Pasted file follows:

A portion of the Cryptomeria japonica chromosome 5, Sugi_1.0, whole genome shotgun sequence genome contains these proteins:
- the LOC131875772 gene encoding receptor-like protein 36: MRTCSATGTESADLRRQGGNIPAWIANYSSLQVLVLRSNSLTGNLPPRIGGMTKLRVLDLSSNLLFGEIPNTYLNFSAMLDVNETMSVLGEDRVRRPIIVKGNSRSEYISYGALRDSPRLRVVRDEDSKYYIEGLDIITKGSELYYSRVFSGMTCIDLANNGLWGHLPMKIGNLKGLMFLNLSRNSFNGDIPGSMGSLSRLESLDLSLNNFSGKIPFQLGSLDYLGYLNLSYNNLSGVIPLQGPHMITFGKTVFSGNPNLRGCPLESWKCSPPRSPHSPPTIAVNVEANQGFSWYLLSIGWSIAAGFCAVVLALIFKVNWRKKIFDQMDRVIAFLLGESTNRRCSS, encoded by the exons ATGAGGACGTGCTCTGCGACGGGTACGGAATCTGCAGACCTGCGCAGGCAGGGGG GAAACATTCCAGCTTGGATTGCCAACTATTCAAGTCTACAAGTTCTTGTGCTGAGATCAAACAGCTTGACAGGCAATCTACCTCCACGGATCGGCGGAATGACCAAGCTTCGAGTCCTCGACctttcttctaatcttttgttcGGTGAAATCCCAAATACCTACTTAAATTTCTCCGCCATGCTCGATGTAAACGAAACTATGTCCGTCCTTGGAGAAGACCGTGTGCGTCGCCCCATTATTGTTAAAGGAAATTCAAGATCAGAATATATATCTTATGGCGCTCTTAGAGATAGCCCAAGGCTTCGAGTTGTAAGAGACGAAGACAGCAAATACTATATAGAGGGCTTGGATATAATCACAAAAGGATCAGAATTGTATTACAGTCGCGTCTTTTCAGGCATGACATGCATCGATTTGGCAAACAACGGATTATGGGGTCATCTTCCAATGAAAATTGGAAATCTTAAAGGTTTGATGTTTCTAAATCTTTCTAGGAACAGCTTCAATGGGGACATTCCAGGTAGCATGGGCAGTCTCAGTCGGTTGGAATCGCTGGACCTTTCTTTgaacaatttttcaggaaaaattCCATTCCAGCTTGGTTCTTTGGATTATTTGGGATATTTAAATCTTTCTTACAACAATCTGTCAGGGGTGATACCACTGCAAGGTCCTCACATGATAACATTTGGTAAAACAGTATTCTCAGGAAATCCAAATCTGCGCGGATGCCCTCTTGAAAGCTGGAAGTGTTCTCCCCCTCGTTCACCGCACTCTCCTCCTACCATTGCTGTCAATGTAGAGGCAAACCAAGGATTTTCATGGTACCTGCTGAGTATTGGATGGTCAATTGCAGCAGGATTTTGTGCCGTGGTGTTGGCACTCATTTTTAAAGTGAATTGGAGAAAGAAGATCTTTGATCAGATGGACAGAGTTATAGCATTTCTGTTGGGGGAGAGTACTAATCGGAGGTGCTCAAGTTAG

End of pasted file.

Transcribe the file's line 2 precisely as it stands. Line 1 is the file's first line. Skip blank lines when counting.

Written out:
- the LOC131875772 gene encoding receptor-like protein 36: MRTCSATGTESADLRRQGGNIPAWIANYSSLQVLVLRSNSLTGNLPPRIGGMTKLRVLDLSSNLLFGEIPNTYLNFSAMLDVNETMSVLGEDRVRRPIIVKGNSRSEYISYGALRDSPRLRVVRDEDSKYYIEGLDIITKGSELYYSRVFSGMTCIDLANNGLWGHLPMKIGNLKGLMFLNLSRNSFNGDIPGSMGSLSRLESLDLSLNNFSGKIPFQLGSLDYLGYLNLSYNNLSGVIPLQGPHMITFGKTVFSGNPNLRGCPLESWKCSPPRSPHSPPTIAVNVEANQGFSWYLLSIGWSIAAGFCAVVLALIFKVNWRKKIFDQMDRVIAFLLGESTNRRCSS, encoded by the exons ATGAGGACGTGCTCTGCGACGGGTACGGAATCTGCAGACCTGCGCAGGCAGGGGG GAAACATTCCAGCTTGGATTGCCAACTATTCAAGTCTACAAGTTCTTGTGCTGAGATCAAACAGCTTGACAGGCAATCTACCTCCACGGATCGGCGGAATGACCAAGCTTCGAGTCCTCGACctttcttctaatcttttgttcGGTGAAATCCCAAATACCTACTTAAATTTCTCCGCCATGCTCGATGTAAACGAAACTATGTCCGTCCTTGGAGAAGACCGTGTGCGTCGCCCCATTATTGTTAAAGGAAATTCAAGATCAGAATATATATCTTATGGCGCTCTTAGAGATAGCCCAAGGCTTCGAGTTGTAAGAGACGAAGACAGCAAATACTATATAGAGGGCTTGGATATAATCACAAAAGGATCAGAATTGTATTACAGTCGCGTCTTTTCAGGCATGACATGCATCGATTTGGCAAACAACGGATTATGGGGTCATCTTCCAATGAAAATTGGAAATCTTAAAGGTTTGATGTTTCTAAATCTTTCTAGGAACAGCTTCAATGGGGACATTCCAGGTAGCATGGGCAGTCTCAGTCGGTTGGAATCGCTGGACCTTTCTTTgaacaatttttcaggaaaaattCCATTCCAGCTTGGTTCTTTGGATTATTTGGGATATTTAAATCTTTCTTACAACAATCTGTCAGGGGTGATACCACTGCAAGGTCCTCACATGATAACATTTGGTAAAACAGTATTCTCAGGAAATCCAAATCTGCGCGGATGCCCTCTTGAAAGCTGGAAGTGTTCTCCCCCTCGTTCACCGCACTCTCCTCCTACCATTGCTGTCAATGTAGAGGCAAACCAAGGATTTTCATGGTACCTGCTGAGTATTGGATGGTCAATTGCAGCAGGATTTTGTGCCGTGGTGTTGGCACTCATTTTTAAAGTGAATTGGAGAAAGAAGATCTTTGATCAGATGGACAGAGTTATAGCATTTCTGTTGGGGGAGAGTACTAATCGGAGGTGCTCAAGTTAG